Orderly Market

What Is an Orderly Market?

An orderly market is any market in which supply and demand are reasonably equal. An orderly market is said to be in a state of equilibrium. This term can also refer to a site of exchange for goods, services, or financial securities that are traded in a fair, reliable, secure, accurate, and efficient way. Orderly markets contribute to economic growth.

Key Takeaways:

  • An orderly market is any market, such as goods, services, or financial securities, in which supply and demand are reasonably equal.
  • An orderly market is said to be in a state of equilibrium.
  • When goods, services, or securities are traded in a fair, reliable, secure, accurate, and efficient way, orderly markets contribute to economic growth.

Understanding an Orderly Market

Orderly markets usually have stable and competitive prices, reflecting the true value of the good or service. For securities markets, a stock exchange's market surveillance team of specialists is the entity in charge of ensuring an orderly market. Specialists do this by jumping in with their own capital when there are not sufficient buyers or sellers. This helps reduce market volatility. In a disorderly market, there may be market manipulation, insider trading, and other violations.

The rules of the exchange prohibit specialists from trading ahead of investors who have placed orders to buy or sell a security at the same price. If a market is disorderly, investors may lack the confidence to participate. The Federal Reserve also attempts to promote orderly market functioning by ensuring market liquidity.

Examples of an Orderly Market

If a particular catalyst threatens an orderly market, several players can be responsible for confronting this threat and maintaining an orderly market. For example, on June 23, 2016, when the U.K. voted to leave the European Union (EU), the chief operating officer of the New York Stock Exchange (NYSE), Stacey Cunningham, pulled an all-nighter calming Wall Street money managers and traders.

The Brexit vote, referring to the referendum on the U.K.'s decision to exit the EU, could have had deleterious effects on the U.S. equities market, but Cunningham assured agents and, by extension, stockholders, that NYSE's trading model would stabilize and protect the capital of NYSE-listed companies.

By design, NYSE's designated market makers (DMMs) closely monitor the markets and use their own capital to minimize upset and create price efficiency. This is especially useful in a volatile market. The morning after Cunningham's intervention, DMMs addressed global market uncertainty brought on by the EU political upset by adjusting market-open prices to better reflect the actual supply and demand for stocks.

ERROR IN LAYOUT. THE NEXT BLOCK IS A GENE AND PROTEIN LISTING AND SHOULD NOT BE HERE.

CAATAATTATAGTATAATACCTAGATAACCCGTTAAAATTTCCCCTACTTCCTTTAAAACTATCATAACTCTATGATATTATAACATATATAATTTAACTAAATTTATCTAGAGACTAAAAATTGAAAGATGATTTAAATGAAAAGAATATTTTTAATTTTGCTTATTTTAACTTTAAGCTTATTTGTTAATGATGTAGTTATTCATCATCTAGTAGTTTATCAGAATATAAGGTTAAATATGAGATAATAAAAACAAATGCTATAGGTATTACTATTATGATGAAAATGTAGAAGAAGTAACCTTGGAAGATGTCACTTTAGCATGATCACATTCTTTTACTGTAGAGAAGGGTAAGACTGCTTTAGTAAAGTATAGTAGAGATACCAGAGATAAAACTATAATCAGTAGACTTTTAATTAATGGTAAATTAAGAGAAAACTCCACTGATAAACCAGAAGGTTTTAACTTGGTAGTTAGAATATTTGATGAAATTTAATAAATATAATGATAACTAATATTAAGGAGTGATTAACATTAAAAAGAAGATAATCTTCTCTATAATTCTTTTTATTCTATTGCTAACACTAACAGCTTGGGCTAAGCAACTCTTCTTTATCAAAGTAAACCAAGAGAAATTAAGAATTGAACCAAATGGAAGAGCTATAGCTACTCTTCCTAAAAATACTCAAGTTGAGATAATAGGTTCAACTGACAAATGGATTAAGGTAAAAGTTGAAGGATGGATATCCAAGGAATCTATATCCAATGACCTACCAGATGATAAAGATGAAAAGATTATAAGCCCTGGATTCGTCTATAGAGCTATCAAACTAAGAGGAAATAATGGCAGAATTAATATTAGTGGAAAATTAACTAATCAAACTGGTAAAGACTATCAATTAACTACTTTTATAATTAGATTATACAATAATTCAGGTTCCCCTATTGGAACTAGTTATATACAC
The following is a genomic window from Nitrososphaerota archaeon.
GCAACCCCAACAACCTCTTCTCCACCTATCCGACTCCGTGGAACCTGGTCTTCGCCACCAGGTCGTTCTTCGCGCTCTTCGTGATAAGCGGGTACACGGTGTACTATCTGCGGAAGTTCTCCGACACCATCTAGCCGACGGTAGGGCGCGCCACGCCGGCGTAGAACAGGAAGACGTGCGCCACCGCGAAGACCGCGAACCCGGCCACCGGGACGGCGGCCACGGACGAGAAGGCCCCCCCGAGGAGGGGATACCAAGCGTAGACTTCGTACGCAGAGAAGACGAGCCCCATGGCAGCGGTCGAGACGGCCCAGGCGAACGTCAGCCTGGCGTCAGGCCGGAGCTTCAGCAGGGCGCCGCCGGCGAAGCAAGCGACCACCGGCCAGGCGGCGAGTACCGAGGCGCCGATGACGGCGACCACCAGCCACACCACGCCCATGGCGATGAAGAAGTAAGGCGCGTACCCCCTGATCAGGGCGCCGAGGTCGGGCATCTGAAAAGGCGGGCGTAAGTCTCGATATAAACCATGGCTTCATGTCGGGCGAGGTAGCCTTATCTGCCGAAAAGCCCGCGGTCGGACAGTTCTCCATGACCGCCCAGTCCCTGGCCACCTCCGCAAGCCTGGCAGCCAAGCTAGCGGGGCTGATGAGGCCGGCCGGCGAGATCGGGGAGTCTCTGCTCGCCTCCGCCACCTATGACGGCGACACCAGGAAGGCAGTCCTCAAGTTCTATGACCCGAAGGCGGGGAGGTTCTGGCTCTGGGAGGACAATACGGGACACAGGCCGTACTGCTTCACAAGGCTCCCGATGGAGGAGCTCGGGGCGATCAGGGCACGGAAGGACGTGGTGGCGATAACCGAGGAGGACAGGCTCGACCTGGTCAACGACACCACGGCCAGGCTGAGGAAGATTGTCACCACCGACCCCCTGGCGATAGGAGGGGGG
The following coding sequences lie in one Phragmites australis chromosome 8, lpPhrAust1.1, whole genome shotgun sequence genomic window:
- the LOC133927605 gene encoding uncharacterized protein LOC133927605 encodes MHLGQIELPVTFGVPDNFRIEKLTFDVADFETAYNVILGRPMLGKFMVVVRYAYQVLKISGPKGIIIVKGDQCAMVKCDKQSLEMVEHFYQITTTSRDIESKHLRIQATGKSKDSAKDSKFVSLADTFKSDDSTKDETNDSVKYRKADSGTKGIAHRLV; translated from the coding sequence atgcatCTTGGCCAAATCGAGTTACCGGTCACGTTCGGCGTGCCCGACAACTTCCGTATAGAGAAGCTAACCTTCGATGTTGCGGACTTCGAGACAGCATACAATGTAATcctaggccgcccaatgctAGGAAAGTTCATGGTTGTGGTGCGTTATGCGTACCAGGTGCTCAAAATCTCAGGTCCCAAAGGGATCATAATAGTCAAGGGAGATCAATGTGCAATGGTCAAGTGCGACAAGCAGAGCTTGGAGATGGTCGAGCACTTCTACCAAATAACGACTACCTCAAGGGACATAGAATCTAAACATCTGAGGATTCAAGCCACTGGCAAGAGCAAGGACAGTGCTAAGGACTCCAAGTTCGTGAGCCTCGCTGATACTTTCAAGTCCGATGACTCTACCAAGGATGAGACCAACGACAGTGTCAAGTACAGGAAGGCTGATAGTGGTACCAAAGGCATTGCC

In their assessment of this market event and their approach to dampening price fluctuation, the NYSE has claimed they are superior to Nasdaq when it comes to maintaining an orderly market in times of global economic uncertainty and stress.

The emergence of Fintech has opened up new conversations regarding the maintenance of orderly markets. In 2017, Nasdaq hosted the EU Parliament, the European Commission, the European Securities and Markets Authority (ESMA), and several representatives of national supervisory authorities, exchanges, and market participants for a discussion on Fintech and its role in sustaining fair and orderly markets. A takeaway from the discussion was the agreed-upon need for additional collaboration and openness between capital-market constituents and the Fintech industry.

Article Sources
Investopedia requires writers to use primary sources to support their work. These include white papers, government data, original reporting, and interviews with industry experts. We also reference original research from other reputable publishers where appropriate. You can learn more about the standards we follow in producing accurate, unbiased content in our editorial policy.
  1. Lehigh University. "Maintaining an Orderly Market." Accessed Mar. 10, 2021.

Take the Next Step to Invest
The offers that appear in this table are from partnerships from which Investopedia receives compensation. This compensation may impact how and where listings appear. Investopedia does not include all offers available in the marketplace.